Robotic panoramas

Hmmm… I’d like to try one of these

A new, inexpensive robotic device from researchers at Carnegie Mellon University attaches snugly to almost any standard digital camera, tilting and panning it to fashion highly detailed panoramic vistas — whether of the Grand Canyon, a rain forest or a backyard Easter egg hunt. The robot is called GigaPan, named “giga” for the billion or more pixels it can marshal for a typical panorama. It creates the huge, high-resolution vista by extending its robotic finger and repeatedly clicking the camera shutter, taking tens, hundreds or even thousands of overlapping images, each at a slightly different angle, that are then stitched together by software to create one gigapixel shot.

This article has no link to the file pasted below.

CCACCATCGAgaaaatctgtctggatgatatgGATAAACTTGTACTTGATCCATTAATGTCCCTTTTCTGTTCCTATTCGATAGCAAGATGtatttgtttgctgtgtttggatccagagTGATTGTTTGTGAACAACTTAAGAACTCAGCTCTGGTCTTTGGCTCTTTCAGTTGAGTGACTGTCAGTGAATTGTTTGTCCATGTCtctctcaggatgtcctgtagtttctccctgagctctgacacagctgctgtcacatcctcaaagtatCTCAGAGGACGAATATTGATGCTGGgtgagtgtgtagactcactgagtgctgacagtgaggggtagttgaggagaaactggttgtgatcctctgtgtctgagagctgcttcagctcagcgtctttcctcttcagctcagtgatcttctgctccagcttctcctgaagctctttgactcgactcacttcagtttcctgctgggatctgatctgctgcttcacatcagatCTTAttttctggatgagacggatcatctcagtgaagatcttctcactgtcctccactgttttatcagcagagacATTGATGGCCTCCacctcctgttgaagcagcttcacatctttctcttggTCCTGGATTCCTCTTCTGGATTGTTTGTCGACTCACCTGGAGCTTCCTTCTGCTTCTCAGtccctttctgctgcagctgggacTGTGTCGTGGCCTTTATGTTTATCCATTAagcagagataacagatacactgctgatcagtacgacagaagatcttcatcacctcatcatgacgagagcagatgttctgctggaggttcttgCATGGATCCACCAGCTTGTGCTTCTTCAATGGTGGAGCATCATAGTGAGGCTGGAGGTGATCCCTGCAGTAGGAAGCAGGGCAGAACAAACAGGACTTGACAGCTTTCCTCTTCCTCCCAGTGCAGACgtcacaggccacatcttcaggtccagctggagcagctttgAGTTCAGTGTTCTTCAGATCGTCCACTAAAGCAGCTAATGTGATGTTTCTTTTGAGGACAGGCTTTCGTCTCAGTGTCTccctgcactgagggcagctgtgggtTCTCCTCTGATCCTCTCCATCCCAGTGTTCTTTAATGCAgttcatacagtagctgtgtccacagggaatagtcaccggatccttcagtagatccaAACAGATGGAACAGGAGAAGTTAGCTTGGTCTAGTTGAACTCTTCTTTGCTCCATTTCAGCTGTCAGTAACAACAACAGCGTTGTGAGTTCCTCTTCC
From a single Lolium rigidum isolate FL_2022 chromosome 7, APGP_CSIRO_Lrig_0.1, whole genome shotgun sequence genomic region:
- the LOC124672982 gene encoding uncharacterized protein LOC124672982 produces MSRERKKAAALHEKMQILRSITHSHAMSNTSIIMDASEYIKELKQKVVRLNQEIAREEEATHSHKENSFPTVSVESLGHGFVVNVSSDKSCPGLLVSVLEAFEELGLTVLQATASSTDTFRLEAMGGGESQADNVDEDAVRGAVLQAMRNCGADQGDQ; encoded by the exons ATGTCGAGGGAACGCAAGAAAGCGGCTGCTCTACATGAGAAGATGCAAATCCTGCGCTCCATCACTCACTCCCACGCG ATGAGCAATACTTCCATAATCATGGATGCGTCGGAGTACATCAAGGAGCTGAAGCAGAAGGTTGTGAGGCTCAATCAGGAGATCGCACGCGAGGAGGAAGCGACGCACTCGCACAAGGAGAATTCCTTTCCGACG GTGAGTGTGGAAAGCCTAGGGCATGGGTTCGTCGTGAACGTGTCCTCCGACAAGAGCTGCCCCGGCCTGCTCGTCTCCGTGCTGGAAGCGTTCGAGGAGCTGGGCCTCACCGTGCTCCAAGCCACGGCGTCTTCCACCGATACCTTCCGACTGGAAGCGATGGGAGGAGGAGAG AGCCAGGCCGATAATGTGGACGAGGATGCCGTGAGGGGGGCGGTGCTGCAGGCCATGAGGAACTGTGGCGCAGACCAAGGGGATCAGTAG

Viewers can explore a panorama in detail when it is displayed on a computer screen, clicking on any part of the image and then zooming in for crisp close-ups. You can move from an overall shot of the forest, for instance, to an image of one small moth resting on the side of a single tree trunk.

Examples here. They’re claiming a price under $500 for the production model. It’ll sell.